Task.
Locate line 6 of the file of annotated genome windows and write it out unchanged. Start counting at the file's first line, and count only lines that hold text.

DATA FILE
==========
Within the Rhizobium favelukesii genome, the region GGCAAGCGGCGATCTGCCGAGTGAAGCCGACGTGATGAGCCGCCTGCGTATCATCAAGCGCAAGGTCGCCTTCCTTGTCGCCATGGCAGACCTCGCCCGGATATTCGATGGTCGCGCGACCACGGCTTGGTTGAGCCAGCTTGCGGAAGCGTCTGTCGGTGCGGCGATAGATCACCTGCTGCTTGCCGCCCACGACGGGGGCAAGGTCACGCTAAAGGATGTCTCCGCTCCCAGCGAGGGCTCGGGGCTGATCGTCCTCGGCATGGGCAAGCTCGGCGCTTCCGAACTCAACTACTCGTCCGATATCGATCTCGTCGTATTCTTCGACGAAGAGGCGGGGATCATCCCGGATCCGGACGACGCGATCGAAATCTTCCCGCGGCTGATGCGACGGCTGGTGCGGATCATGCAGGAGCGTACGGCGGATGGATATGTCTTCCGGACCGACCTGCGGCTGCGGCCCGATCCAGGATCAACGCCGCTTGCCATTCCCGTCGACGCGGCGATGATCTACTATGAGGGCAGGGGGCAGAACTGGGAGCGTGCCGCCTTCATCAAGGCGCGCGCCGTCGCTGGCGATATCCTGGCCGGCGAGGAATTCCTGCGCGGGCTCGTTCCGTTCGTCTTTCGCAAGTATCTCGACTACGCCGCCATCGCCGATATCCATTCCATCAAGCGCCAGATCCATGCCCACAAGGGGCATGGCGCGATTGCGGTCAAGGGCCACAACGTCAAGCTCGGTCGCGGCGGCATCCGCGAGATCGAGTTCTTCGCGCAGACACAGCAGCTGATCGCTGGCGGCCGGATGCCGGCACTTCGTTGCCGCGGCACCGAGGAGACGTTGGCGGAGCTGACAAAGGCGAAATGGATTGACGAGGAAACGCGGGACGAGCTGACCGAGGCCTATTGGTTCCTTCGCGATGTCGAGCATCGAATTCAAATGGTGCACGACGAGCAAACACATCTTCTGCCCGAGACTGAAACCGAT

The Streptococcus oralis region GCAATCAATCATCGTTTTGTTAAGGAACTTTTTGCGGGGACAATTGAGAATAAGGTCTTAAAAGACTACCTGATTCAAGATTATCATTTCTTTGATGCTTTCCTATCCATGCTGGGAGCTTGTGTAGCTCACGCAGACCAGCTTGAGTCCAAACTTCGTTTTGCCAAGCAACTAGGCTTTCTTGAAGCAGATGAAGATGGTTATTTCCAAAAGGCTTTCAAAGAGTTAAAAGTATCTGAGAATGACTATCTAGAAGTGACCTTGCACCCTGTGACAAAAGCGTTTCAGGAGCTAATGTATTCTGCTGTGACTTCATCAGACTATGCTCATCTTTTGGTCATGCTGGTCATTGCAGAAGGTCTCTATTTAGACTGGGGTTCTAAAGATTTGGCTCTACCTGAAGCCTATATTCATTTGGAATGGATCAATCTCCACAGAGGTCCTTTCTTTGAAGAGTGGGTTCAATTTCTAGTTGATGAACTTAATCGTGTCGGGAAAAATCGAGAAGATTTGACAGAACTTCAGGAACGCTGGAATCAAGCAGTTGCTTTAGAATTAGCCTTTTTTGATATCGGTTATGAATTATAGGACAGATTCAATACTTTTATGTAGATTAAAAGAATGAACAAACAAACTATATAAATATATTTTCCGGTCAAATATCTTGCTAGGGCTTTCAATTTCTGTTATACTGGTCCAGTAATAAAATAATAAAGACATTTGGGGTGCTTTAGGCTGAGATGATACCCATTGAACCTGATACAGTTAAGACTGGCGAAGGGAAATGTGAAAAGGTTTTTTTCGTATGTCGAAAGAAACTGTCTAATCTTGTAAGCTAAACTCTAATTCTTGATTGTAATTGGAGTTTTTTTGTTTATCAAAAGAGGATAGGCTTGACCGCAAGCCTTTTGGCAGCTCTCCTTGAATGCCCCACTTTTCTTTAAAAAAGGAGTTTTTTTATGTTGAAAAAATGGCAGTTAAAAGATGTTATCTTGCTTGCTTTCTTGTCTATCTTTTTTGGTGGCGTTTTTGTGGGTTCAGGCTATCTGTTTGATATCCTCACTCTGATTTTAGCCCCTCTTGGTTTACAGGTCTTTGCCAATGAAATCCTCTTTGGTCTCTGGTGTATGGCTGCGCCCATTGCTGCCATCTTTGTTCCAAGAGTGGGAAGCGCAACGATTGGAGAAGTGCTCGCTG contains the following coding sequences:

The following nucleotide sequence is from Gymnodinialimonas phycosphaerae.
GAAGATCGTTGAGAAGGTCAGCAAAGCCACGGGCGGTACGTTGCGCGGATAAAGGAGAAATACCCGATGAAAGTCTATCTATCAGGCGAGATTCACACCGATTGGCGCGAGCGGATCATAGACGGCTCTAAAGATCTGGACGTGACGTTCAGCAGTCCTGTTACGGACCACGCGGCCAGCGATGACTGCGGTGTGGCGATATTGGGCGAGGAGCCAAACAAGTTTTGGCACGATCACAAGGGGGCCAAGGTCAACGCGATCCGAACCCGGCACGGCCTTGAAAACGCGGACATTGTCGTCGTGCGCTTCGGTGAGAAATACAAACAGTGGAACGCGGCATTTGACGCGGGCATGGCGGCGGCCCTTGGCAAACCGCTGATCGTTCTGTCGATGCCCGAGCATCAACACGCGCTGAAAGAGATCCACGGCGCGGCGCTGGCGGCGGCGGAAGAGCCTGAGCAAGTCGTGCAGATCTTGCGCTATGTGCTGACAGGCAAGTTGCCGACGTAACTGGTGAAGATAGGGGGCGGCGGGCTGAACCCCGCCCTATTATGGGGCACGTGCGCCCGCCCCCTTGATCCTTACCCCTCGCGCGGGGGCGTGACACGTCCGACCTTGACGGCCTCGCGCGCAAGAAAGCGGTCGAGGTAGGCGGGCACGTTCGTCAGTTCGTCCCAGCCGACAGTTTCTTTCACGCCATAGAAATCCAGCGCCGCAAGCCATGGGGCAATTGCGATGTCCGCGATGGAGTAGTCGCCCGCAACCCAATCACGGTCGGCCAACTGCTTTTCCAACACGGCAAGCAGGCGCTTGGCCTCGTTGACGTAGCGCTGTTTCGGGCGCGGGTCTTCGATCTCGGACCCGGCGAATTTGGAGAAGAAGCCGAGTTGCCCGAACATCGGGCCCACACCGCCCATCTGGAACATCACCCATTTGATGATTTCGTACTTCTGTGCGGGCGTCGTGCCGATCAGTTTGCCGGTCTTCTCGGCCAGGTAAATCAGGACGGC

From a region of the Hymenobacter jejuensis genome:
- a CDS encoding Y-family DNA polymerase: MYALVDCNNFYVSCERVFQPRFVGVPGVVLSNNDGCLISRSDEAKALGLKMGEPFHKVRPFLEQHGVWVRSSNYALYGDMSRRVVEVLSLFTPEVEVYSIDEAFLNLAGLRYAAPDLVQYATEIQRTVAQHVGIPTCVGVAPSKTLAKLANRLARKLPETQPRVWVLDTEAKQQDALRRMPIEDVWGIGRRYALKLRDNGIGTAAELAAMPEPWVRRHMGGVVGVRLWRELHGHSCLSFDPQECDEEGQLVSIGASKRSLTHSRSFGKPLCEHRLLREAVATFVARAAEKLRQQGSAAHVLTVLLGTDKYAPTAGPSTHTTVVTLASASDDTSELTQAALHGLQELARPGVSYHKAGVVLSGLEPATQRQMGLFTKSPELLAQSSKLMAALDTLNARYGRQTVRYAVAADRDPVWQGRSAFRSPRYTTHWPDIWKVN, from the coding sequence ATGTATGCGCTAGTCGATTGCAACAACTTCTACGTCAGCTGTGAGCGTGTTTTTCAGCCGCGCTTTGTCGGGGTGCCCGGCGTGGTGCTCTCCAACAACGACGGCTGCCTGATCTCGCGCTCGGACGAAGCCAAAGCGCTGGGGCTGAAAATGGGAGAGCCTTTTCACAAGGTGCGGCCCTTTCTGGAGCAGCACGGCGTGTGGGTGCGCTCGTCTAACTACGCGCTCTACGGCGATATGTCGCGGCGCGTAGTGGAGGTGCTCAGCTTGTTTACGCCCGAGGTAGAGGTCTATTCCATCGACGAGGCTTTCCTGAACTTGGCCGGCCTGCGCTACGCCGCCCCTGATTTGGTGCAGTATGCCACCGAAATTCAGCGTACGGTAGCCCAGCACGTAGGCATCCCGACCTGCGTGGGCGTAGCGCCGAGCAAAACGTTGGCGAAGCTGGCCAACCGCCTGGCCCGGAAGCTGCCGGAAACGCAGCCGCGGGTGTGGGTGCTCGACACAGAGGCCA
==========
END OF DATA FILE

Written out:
- a CDS encoding Y-family DNA polymerase: MYALVDCNNFYVSCERVFQPRFVGVPGVVLSNNDGCLISRSDEAKALGLKMGEPFHKVRPFLEQHGVWVRSSNYALYGDMSRRVVEVLSLFTPEVEVYSIDEAFLNLAGLRYAAPDLVQYATEIQRTVAQHVGIPTCVGVAPSKTLAKLANRLARKLPETQPRVWVLDTEAKQQDALRRMPIEDVWGIGRRYALKLRDNGIGTAAELAAMPEPWVRRHMGGVVGVRLWRELHGHSCLSFDPQECDEEGQLVSIGASKRSLTHSRSFGKPLCEHRLLREAVATFVARAAEKLRQQGSAAHVLTVLLGTDKYAPTAGPSTHTTVVTLASASDDTSELTQAALHGLQELARPGVSYHKAGVVLSGLEPATQRQMGLFTKSPELLAQSSKLMAALDTLNARYGRQTVRYAVAADRDPVWQGRSAFRSPRYTTHWPDIWKVN, from the coding sequence ATGTATGCGCTAGTCGATTGCAACAACTTCTACGTCAGCTGTGAGCGTGTTTTTCAGCCGCGCTTTGTCGGGGTGCCCGGCGTGGTGCTCTCCAACAACGACGGCTGCCTGATCTCGCGCTCGGACGAAGCCAAAGCGCTGGGGCTGAAAATGGGAGAGCCTTTTCACAAGGTGCGGCCCTTTCTGGAGCAGCACGGCGTGTGGGTGCGCTCGTCTAACTACGCGCTCTACGGCGATATGTCGCGGCGCGTAGTGGAGGTGCTCAGCTTGTTTACGCCCGAGGTAGAGGTCTATTCCATCGACGAGGCTTTCCTGAACTTGGCCGGCCTGCGCTACGCCGCCCCTGATTTGGTGCAGTATGCCACCGAAATTCAGCGTACGGTAGCCCAGCACGTAGGCATCCCGACCTGCGTGGGCGTAGCGCCGAGCAAAACGTTGGCGAAGCTGGCCAACCGCCTGGCCCGGAAGCTGCCGGAAACGCAGCCGCGGGTGTGGGTGCTCGACACAGAGGCCA